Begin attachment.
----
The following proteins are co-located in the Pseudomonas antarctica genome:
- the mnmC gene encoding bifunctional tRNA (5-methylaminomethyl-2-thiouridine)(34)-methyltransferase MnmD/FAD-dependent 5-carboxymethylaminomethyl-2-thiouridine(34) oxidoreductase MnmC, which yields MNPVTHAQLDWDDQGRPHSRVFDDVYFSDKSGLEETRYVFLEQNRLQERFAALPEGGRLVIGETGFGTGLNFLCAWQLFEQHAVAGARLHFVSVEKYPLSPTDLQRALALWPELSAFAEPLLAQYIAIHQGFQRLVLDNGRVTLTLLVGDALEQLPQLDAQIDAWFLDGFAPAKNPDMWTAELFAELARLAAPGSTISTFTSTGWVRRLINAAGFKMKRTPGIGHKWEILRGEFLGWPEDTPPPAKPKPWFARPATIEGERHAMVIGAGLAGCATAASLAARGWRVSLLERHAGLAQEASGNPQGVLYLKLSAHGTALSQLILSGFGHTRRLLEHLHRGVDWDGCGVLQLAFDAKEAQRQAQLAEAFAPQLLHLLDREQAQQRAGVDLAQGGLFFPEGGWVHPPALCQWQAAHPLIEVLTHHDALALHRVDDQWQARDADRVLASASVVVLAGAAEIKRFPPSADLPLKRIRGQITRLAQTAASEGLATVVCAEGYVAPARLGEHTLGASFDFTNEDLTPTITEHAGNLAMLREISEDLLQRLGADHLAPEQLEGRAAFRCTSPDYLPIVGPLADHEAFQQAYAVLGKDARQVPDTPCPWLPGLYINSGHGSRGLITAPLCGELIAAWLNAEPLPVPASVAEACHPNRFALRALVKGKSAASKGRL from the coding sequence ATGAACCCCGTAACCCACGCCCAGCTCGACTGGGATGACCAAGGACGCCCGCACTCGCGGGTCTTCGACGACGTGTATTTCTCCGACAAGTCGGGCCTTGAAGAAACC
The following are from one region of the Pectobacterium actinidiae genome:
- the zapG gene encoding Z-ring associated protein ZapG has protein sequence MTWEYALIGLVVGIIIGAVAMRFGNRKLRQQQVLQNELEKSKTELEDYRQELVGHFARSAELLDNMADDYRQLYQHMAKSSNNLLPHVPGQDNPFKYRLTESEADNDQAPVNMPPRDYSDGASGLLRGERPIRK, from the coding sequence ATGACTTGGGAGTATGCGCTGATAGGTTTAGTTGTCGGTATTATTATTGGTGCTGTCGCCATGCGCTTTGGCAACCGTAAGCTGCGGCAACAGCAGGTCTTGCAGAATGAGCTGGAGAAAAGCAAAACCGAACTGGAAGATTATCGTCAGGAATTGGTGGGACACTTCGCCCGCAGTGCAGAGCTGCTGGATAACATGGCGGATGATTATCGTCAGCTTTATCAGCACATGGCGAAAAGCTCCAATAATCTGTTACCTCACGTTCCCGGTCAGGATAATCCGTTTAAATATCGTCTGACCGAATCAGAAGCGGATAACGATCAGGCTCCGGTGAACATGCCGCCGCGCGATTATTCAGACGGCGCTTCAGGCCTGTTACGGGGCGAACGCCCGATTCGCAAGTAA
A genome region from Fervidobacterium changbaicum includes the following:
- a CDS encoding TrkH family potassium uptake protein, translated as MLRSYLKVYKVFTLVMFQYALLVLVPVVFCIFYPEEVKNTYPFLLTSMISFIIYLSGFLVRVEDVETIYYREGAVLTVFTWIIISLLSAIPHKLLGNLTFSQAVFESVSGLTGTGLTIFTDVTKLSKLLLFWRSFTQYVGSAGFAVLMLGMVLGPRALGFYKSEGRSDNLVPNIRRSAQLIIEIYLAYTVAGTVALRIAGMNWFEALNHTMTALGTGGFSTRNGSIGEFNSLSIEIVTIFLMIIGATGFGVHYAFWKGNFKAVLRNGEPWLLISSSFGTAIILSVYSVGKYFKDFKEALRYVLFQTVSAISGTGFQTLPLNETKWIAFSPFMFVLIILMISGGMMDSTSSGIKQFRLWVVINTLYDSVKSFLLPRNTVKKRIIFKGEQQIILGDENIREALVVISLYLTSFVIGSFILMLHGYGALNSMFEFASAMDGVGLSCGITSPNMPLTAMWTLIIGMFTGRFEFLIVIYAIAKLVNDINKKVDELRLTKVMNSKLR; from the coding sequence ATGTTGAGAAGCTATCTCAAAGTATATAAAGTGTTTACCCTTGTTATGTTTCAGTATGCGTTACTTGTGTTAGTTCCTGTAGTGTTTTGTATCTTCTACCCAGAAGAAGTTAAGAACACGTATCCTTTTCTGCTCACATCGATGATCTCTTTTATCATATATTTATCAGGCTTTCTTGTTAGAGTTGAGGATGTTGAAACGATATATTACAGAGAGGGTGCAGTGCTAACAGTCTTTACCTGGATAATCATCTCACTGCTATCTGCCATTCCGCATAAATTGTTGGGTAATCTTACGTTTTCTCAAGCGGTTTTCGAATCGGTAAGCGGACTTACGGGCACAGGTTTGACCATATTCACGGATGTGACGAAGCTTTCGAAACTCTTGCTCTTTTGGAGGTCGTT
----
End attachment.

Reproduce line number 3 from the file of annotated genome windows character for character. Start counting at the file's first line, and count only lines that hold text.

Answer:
The following are from one region of the Pectobacterium actinidiae genome: